They do what they do.
Thinking about schools and peers and parent-child attachments....I came across one of my favorite posts .
The site I use for language flashcards is www.wordchamp.com . The German class I took last year used it, word lists from all the text chapters were already on-line for us. It's possible to search and find vocabulary lists for a lot of language texts, in a variety of languages, already loaded there. So, recently my daughter has found word lists for her high school Spanish text. Unfortunately, I think they're shutting down soon, so I'd love to hear of good alternatives.
AnkiIt's the best all-around flashcard system out there because it only tests you on the things you don't know.You can import flashcards from all kinds of sites. It supports the iPhone and iPad.
Thanks, kcab! I took a quick look at wordchamp and it definitely looks promising, specifically easy to use conjugation flashcards.
RMD, - I'll definitely take a look at Anki, with its intelligent feature. I see it can be used on an iPod Touch. Thanks!
My son is not fond of flashcards or flashcard-like programs, so I can't help much. Probably the best thing to do is to write out the flashcards by hand. The act of writing helps (some people) memorize more than several presentations of the flashcard.
Yes, gsw, the act of writing does help in learning and has been recommended by some teachers at our school. I think it's a great idea, but since there are so many online options I thought it would be worthwhile to take advantage of them.
I haven't had good luck with online flash cards of any kind; there is something 'funky' about virtual flash cards.I need to put The Hand at the top of my reading list.That said, I've spent a couple of years looking for a flashcard app I could use as SAFMEDS are used, to no avail.It looks like an app called "Flashcards+" will probably do the trick.
RMD - the precision teaching people find that it's better to test yourself on everything you know every day. That's been the difficulty for me: finding a flashcard app that would let me do that.I had an app that forced me to rate my level of knowledge on each flashcard, which was crazy because a) it interrupted the flow and b) people don't have great judgment as to what they know & don't know.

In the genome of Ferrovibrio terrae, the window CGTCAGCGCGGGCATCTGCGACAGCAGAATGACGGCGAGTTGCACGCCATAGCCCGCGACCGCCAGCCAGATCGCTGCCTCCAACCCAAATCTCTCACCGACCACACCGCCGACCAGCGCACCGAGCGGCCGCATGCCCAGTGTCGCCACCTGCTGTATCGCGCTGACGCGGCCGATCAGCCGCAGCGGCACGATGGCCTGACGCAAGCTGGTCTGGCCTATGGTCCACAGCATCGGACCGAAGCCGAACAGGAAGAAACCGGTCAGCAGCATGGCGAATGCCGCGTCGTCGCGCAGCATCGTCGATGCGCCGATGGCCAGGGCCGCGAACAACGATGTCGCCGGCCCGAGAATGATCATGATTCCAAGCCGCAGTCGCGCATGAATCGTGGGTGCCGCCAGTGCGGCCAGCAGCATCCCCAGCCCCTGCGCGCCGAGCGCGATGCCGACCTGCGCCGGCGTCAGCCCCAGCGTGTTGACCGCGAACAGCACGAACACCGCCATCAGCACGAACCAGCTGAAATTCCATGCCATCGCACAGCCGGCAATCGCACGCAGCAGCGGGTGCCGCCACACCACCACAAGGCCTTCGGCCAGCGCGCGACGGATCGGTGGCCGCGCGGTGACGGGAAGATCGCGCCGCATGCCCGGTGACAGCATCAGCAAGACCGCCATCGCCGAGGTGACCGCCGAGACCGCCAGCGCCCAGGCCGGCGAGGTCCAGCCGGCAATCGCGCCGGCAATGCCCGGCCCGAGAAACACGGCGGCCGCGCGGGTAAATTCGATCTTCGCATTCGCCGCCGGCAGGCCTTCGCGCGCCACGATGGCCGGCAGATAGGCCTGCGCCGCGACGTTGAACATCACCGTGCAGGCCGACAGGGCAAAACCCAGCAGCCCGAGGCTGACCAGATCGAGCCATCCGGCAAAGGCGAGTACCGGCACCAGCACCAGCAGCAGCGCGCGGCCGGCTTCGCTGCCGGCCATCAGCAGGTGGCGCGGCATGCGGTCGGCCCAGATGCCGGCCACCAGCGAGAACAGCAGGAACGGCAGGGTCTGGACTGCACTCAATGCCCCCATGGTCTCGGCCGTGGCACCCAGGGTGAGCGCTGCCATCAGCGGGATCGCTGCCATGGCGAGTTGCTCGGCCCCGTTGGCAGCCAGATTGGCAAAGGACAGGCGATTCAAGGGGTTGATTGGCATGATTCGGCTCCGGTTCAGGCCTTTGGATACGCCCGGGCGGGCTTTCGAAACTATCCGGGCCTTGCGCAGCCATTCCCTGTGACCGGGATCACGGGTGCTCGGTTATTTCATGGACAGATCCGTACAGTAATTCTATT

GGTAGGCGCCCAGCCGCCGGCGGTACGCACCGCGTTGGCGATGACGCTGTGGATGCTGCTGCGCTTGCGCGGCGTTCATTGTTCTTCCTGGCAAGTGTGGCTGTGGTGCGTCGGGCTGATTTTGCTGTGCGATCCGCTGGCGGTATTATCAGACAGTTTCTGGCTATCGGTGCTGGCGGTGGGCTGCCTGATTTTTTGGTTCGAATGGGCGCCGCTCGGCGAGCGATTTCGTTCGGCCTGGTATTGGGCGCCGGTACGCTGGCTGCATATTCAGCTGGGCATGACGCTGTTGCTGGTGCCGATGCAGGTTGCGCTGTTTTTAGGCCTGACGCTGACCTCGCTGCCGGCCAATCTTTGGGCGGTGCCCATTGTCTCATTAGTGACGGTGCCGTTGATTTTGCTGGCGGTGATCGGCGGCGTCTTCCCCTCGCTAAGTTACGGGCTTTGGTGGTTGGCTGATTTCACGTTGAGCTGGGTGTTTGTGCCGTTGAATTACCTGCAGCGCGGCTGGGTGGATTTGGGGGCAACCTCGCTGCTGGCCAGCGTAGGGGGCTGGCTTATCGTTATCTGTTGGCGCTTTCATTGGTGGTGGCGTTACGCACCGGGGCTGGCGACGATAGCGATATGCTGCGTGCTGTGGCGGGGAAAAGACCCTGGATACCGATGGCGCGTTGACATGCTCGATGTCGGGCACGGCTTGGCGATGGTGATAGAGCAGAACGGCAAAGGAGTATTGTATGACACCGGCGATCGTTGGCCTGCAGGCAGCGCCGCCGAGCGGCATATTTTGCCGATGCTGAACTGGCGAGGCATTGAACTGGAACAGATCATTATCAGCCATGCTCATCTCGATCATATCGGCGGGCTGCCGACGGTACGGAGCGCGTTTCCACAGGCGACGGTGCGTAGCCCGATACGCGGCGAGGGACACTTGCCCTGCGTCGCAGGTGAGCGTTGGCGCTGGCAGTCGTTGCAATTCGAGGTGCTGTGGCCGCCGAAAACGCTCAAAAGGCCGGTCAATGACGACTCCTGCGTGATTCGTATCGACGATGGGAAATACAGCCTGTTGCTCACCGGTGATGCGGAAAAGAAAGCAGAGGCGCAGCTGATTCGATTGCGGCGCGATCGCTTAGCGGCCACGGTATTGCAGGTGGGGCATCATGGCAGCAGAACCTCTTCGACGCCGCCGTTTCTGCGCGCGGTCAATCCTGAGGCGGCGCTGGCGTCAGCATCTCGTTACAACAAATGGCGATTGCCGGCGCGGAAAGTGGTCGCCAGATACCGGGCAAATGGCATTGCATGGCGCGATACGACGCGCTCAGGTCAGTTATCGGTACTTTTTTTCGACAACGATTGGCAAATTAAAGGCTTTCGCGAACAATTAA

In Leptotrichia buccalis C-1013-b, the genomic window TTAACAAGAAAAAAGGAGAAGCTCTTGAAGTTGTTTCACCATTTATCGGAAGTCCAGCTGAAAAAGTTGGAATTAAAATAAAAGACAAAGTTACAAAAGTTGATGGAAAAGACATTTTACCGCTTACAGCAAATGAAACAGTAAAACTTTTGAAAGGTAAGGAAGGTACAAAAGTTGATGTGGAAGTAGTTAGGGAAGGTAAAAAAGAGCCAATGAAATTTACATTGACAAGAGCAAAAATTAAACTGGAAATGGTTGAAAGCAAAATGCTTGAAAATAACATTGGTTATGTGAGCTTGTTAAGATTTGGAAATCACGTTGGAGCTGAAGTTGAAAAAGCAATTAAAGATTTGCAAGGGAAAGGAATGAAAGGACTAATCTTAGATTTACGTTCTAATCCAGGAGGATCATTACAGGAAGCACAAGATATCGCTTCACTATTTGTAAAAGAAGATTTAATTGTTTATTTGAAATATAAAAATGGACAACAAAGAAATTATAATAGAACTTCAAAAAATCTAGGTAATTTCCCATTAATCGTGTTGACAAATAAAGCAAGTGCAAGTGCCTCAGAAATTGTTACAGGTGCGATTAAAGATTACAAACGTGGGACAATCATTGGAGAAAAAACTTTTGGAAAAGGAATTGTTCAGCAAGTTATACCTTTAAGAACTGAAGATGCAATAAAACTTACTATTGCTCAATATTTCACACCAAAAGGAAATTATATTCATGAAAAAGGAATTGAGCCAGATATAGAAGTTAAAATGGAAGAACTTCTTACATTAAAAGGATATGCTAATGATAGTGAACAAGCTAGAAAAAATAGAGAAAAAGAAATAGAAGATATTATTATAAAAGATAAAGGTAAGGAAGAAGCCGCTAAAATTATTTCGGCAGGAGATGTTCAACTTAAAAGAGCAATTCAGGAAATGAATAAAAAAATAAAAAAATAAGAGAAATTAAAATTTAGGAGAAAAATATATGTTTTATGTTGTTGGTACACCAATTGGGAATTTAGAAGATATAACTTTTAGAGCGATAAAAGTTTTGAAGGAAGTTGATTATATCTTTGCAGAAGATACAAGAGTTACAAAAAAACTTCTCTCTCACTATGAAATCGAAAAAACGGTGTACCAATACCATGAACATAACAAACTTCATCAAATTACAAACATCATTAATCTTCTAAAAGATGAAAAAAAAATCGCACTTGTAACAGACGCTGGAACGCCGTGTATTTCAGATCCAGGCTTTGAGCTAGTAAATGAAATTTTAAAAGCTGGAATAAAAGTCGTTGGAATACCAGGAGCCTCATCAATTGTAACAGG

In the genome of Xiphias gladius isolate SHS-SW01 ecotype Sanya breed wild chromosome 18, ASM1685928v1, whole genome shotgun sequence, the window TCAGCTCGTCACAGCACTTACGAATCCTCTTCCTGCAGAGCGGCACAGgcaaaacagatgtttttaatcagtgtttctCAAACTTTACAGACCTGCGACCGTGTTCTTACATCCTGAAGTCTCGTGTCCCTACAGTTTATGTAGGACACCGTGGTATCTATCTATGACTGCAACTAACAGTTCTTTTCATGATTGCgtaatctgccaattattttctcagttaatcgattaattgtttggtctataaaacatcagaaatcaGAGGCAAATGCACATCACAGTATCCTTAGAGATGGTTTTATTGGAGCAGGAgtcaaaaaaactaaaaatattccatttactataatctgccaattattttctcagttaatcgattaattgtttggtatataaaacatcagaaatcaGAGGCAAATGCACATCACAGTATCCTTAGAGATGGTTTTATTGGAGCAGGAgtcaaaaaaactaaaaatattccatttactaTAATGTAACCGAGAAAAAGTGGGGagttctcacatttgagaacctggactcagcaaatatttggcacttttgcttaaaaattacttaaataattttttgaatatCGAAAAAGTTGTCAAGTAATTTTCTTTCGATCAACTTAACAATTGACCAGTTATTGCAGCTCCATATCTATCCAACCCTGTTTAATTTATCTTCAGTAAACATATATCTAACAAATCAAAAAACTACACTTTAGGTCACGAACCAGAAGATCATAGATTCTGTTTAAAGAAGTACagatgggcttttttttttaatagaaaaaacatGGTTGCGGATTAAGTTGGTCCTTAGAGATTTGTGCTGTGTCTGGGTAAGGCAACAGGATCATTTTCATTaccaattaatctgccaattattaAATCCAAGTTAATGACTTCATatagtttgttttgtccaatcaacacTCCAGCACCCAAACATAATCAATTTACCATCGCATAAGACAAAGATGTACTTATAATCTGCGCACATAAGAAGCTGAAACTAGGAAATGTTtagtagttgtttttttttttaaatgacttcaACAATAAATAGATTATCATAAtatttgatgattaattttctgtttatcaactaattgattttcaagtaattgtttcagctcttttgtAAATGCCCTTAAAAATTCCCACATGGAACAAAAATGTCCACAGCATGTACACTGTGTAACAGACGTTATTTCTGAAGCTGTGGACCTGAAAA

gasstation wrote: The act of writing helps (some people) memorize more than several presentations of the flashcard.I absolutely believe that. I pretty much believe it for everyone.That said, SAFMEDS may be the 'answer' to the problem posed by just looking at flashcards and saying what's on the back....
For some reason, I can't get this URL to format:http://wps.prenhall.com/wps/media/objects/2357/2414567/Volume_medialib/SAFMEDS.PDFDr. Ogden R. Lindsley coined the acronym SAFMEDS, and developed the technology in the 1970's and 1980's. SAFMEDS consist of a deck of cards. Each card has text printed on both sides. One side is considered the front, the other the back (Eshelman, 2002). SAFMEDS are intended to help students become fluent in basic concepts, definitions, and/or terms; thus making learning more complex information less difficult. Research has demonstrated that once performance is fluent (speed plus accuracy) the person is able to retain the information longer, use the information in new ways, and learn related information quicker. For more information go to Dr. John Eshelman’s website ...Although it may seem impossible to say all of these terms in 1 minute it can be done. However, in order to succeed, you must follow the rules - “Say All Fast Minute Each Day Shuffled.”